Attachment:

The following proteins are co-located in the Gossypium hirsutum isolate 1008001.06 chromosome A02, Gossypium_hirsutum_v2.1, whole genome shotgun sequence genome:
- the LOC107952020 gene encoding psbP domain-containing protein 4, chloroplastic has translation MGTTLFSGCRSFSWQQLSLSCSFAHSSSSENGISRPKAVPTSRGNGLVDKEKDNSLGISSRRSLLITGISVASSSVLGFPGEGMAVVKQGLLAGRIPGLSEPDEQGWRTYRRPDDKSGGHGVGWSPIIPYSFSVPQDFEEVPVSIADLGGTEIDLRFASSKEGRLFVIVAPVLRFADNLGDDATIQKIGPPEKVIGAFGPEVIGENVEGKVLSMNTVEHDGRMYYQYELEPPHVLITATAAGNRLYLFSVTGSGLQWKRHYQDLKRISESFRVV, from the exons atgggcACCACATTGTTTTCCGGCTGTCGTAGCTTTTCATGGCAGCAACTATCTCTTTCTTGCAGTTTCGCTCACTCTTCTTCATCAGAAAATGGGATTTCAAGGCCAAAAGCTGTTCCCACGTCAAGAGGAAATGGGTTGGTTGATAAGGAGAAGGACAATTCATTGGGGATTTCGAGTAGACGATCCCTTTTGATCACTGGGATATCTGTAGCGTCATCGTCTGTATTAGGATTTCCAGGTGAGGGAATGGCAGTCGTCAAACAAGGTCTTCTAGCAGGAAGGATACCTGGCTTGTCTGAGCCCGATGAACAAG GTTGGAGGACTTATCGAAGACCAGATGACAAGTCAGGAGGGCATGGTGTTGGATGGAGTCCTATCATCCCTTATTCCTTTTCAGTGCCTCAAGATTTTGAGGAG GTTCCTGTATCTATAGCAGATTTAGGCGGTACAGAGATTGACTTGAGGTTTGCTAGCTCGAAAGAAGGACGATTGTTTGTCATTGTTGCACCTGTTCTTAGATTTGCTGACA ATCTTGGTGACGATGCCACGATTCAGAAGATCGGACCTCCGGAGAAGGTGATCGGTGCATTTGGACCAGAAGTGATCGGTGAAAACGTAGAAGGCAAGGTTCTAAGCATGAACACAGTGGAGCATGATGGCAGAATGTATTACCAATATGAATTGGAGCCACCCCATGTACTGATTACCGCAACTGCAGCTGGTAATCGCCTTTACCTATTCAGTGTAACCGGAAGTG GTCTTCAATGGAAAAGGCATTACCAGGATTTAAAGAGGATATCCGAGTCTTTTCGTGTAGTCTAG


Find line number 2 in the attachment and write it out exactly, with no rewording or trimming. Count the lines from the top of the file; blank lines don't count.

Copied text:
- the LOC107952020 gene encoding psbP domain-containing protein 4, chloroplastic has translation MGTTLFSGCRSFSWQQLSLSCSFAHSSSSENGISRPKAVPTSRGNGLVDKEKDNSLGISSRRSLLITGISVASSSVLGFPGEGMAVVKQGLLAGRIPGLSEPDEQGWRTYRRPDDKSGGHGVGWSPIIPYSFSVPQDFEEVPVSIADLGGTEIDLRFASSKEGRLFVIVAPVLRFADNLGDDATIQKIGPPEKVIGAFGPEVIGENVEGKVLSMNTVEHDGRMYYQYELEPPHVLITATAAGNRLYLFSVTGSGLQWKRHYQDLKRISESFRVV, from the exons atgggcACCACATTGTTTTCCGGCTGTCGTAGCTTTTCATGGCAGCAACTATCTCTTTCTTGCAGTTTCGCTCACTCTTCTTCATCAGAAAATGGGATTTCAAGGCCAAAAGCTGTTCCCACGTCAAGAGGAAATGGGTTGGTTGATAAGGAGAAGGACAATTCATTGGGGATTTCGAGTAGACGATCCCTTTTGATCACTGGGATATCTGTAGCGTCATCGTCTGTATTAGGATTTCCAGGTGAGGGAATGGCAGTCGTCAAACAAGGTCTTCTAGCAGGAAGGATACCTGGCTTGTCTGAGCCCGATGAACAAG GTTGGAGGACTTATCGAAGACCAGATGACAAGTCAGGAGGGCATGGTGTTGGATGGAGTCCTATCATCCCTTATTCCTTTTCAGTGCCTCAAGATTTTGAGGAG GTTCCTGTATCTATAGCAGATTTAGGCGGTACAGAGATTGACTTGAGGTTTGCTAGCTCGAAAGAAGGACGATTGTTTGTCATTGTTGCACCTGTTCTTAGATTTGCTGACA ATCTTGGTGACGATGCCACGATTCAGAAGATCGGACCTCCGGAGAAGGTGATCGGTGCATTTGGACCAGAAGTGATCGGTGAAAACGTAGAAGGCAAGGTTCTAAGCATGAACACAGTGGAGCATGATGGCAGAATGTATTACCAATATGAATTGGAGCCACCCCATGTACTGATTACCGCAACTGCAGCTGGTAATCGCCTTTACCTATTCAGTGTAACCGGAAGTG GTCTTCAATGGAAAAGGCATTACCAGGATTTAAAGAGGATATCCGAGTCTTTTCGTGTAGTCTAG